OSCIA will deliver the project which focuses on improving soil health and enhancing watershed quality through farmer and researcher networking and collaboration
By Jackie Clark
On-Farm Applied Research and Monitoring (ONFARM) is a $5.75-million project to bring together farmers and researchers to focus on soil health, water quality, and overall environmental stewardship, the Ontario government announced on Dec. 5, World Soil Day. The Canadian Agricultural Partnership is funding the project, which is delivered by the Ontario Soil and Crop Improvement Association (OSCIA).
“ONFARM is a collaborative research program intended to evolve into a viable network. It is an applied research initiative that answers questions about stewardship from real farmers on real farms,” Angela Straathof, program director at OSCIA, told Farms.com.
“It is water-quality monitoring sites at field/stream edges in priority subwatersheds; it is paired management practice trials on farms across the province; it is a suite of demonstration events and stakeholder engagement opportunities across the farming community; and it is robust analysis to tie all of these findings together and share the data with the public,” she added.
The project “is very complementary to many past and ongoing environmental and demonstration programs,” Straathof said.
“Building on the findings of GLASI (Great Lakes Agricultural Stewardship Initiative) and Ontario’s Soil Ontario's Agricultural Soil Health and Conservation Strategy keep ONFARM looking forward while being well-informed by past initiatives. The BMPs we will test are combinations of those supported by the other OMAFRA-developed and OSCIA-delivered programs,” she explained.
Those programs include the Environmental Farm Plan, the Soil Action Group, 4R Nutrient Stewardship, and more.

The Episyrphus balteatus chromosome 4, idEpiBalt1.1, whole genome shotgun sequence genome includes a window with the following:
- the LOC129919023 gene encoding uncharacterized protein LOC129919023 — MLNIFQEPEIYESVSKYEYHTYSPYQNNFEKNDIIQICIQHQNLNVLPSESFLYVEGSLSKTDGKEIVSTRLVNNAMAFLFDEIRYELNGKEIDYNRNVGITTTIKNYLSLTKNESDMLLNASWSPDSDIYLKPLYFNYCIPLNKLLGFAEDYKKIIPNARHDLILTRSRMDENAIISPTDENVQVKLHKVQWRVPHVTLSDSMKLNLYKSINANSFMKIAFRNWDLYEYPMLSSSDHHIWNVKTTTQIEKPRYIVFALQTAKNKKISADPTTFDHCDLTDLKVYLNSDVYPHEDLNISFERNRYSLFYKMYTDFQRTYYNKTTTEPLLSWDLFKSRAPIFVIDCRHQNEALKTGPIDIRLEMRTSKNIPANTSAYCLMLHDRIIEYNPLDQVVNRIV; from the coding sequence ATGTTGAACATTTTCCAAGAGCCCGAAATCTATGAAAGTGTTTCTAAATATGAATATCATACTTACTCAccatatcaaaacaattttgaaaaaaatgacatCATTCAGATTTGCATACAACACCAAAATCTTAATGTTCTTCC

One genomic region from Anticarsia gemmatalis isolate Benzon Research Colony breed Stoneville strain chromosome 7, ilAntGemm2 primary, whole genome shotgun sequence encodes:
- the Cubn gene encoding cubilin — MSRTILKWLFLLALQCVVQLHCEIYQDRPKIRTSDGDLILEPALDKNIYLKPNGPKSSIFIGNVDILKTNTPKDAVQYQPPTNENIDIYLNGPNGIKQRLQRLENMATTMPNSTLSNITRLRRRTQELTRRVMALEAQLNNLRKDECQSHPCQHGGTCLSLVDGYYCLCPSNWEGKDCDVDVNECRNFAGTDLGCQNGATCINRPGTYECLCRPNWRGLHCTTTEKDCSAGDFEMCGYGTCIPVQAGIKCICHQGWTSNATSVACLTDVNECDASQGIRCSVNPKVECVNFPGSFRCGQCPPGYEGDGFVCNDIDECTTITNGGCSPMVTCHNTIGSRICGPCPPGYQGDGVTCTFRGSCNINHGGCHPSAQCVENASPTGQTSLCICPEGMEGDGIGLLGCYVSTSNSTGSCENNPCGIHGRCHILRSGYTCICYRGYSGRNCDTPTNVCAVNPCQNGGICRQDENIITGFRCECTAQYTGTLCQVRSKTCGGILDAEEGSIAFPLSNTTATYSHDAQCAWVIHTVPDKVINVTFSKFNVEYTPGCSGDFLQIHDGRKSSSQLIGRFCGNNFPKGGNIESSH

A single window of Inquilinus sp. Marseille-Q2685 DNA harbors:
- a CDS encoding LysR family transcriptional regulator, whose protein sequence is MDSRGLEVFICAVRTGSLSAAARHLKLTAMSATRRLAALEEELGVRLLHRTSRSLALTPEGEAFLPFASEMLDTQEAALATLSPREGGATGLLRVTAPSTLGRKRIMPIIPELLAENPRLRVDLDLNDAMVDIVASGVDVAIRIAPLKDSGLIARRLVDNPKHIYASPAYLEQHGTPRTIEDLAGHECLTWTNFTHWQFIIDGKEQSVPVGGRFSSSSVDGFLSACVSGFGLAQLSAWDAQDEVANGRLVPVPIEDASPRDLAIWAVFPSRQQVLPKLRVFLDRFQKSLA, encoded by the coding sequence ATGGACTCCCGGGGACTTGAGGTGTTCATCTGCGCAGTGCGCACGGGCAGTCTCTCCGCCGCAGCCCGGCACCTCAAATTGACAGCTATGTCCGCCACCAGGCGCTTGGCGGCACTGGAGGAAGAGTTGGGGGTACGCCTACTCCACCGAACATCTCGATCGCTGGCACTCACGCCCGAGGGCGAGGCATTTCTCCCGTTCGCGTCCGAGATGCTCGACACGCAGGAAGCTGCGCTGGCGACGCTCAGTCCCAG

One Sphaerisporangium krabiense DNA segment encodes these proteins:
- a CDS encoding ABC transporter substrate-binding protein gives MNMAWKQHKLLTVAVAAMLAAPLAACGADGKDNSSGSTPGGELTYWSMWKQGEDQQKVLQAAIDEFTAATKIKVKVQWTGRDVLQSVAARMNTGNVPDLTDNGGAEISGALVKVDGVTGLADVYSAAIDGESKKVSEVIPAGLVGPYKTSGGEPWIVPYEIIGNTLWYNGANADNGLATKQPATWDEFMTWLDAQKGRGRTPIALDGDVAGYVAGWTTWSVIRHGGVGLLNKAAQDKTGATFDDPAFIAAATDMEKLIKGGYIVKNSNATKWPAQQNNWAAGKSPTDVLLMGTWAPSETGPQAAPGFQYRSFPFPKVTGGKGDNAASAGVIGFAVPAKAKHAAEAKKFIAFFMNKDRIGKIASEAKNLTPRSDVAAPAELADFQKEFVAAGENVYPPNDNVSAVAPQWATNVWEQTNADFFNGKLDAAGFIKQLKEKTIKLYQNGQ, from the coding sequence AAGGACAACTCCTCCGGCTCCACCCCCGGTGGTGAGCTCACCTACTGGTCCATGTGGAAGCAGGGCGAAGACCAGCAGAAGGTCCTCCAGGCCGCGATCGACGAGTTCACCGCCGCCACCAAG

“They all are important pieces, and they all complement each other to some degree,” Les Nichols, president of the OSCIA, told Farms.com.
“A lot of farm groups have done a lot already related to better soil health and soil management, and this (project) hopefully will put them all on common ground,” he added. “They’re all after the same end as far as improving soil health and minimizing runoff.”
The project will leverage some provincial government priorities and expertise through the Made-In-Ontario Environment Plan and the existing working relationship between the Ontario Ministry of Agriculture, Food and Rural Affairs soils team, OSCIA and producers.
“There is farmer involvement in each core activity and throughout the duration of the program,” Straathof said. Producers will contribute to both research and outreach activities.
Members involved are eager to “moving forward and try to get it on the ground, literally,” Nichols said.
“It’s really building on what’s already been going on for several years,” he explained. “We certainly have a lot of growers who are doing a lot of really good stuff, unique projects on farm, but (the project will help) to get that information (out to) a bigger portion of the ag population,” he added.
ONFARM is a four-year project. “I think that’s a big plus for this program – it’s a longer-term plan that should be able to generate some good information,” Nichols said. Often improvements in soil health cannot be observed or measured in shorter-term programs.
And “there are staff across the participating conservation authorities, Soil Resource Group, and OSCIA contributing to the program’s activities and working to establish it’s sustainability beyond the end date of the Canadian Agricultural Partnership,” Straathof added.
The project will “concentrate on the Lake Erie watershed as an initial area,” Nichols said. “It will eventually focus on all of Ontario.”
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